Illinois ended its two-year budget hiatus earlier this month, but the state's financial plan still lacks the essentials needed to sustain it over the long term, according to a University of Chicago professor.
The budget, pushed through under the leadership of Democratic Ill. House Speaker Michael Madigan and Democratic State Sen. President John Cullerton, includes a 32 percent income tax increase, which sparked Republican Gov. Bruce Rauner to veto the spending plan and led Michael Lucci, the vice president of policy for the Illinois Policy Institute, to say that the plan will "further hamper economic growth."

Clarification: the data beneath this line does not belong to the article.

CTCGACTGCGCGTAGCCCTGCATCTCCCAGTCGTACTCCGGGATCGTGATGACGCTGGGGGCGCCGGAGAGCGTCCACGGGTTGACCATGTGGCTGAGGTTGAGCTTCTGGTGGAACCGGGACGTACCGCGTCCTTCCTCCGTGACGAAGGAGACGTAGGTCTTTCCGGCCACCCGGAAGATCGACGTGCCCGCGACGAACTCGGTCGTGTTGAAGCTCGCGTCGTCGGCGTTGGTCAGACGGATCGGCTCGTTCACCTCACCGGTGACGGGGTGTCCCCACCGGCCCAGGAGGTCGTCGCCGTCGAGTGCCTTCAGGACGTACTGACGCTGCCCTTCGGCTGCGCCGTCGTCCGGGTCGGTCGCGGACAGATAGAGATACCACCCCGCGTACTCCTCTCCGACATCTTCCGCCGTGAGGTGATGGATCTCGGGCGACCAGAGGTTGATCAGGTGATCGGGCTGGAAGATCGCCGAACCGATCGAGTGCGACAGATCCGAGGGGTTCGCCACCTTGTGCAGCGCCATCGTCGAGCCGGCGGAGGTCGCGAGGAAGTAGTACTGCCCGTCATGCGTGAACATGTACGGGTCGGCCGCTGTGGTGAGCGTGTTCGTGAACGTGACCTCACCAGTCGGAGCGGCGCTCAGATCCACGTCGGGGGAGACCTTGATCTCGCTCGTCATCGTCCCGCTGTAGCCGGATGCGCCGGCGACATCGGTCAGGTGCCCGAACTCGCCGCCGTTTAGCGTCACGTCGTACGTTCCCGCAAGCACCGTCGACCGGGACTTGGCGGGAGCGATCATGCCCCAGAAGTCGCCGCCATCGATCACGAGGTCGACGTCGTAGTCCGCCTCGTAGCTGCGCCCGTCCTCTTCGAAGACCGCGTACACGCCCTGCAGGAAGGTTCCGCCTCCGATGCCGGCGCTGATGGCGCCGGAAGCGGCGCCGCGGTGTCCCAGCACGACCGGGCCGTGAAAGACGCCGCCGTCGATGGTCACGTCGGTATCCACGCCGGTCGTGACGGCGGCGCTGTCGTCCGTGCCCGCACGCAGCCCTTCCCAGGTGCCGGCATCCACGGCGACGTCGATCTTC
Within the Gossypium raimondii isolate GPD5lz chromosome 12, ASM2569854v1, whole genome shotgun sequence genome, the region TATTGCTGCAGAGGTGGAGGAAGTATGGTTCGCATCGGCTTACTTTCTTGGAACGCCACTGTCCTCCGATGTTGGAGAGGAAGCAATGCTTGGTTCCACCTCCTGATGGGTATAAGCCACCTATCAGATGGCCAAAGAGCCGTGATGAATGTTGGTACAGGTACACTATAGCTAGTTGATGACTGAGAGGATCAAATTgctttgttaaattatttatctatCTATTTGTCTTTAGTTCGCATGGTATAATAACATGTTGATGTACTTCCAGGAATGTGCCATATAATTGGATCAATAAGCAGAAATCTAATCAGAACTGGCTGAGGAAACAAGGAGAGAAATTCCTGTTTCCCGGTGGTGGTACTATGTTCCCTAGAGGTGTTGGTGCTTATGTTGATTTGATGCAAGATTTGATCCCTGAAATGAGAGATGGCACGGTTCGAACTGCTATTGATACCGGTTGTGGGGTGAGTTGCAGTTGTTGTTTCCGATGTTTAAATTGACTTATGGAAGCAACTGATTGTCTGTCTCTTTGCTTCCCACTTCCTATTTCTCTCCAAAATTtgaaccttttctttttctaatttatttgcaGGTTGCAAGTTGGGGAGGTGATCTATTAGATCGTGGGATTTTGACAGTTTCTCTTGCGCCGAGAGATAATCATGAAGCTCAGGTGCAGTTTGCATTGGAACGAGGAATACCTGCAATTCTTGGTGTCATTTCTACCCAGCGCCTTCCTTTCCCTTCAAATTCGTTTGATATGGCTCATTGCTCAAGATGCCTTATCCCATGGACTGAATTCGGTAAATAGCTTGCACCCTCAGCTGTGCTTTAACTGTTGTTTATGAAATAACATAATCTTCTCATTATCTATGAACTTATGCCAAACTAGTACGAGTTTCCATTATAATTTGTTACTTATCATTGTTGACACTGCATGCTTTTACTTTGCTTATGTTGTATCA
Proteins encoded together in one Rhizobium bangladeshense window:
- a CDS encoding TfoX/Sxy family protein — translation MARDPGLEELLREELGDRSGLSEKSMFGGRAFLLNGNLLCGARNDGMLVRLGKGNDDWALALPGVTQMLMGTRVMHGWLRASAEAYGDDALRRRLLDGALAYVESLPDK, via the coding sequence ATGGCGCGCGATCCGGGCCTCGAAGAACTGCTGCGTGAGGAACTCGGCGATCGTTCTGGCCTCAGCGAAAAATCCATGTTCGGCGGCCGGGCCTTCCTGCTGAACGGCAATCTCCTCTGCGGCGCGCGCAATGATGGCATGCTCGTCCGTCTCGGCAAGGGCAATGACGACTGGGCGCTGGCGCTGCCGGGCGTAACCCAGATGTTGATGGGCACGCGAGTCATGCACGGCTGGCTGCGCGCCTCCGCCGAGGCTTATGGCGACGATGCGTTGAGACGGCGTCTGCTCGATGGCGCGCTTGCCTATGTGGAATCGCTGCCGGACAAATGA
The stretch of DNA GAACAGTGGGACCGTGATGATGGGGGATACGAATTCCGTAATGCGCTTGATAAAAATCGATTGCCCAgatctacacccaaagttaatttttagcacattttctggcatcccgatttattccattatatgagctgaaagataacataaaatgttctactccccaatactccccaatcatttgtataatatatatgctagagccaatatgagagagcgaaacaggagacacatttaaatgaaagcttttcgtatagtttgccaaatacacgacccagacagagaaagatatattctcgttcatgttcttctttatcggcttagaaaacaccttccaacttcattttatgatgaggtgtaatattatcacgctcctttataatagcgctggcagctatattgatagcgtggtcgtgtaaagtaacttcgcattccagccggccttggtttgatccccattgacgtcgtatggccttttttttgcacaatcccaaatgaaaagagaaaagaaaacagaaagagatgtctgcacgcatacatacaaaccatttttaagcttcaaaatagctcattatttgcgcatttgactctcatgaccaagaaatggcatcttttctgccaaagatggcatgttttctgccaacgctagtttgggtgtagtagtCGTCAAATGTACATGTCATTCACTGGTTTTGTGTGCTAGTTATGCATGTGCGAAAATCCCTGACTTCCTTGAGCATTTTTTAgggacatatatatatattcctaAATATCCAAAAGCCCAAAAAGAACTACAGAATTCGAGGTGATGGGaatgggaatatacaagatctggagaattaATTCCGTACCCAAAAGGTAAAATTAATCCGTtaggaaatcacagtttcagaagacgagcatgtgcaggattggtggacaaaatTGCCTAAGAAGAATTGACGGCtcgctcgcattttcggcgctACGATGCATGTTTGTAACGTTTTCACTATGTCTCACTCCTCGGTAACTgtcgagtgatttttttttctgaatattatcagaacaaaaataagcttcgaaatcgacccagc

Rauner's veto was overridden in the General Assembly , but the budget's implementation will not stop tax experts and critics from highlighting why the plan is problematic for Illinois.
Julie A. Roin, a Seymour Logan professor of law at the University of Chicago who specializes in tax policy, says that since the state is spending more money than it is collecting, the budget will serve as a short-term fix to a much deeper problem.
Read more at Cook County Record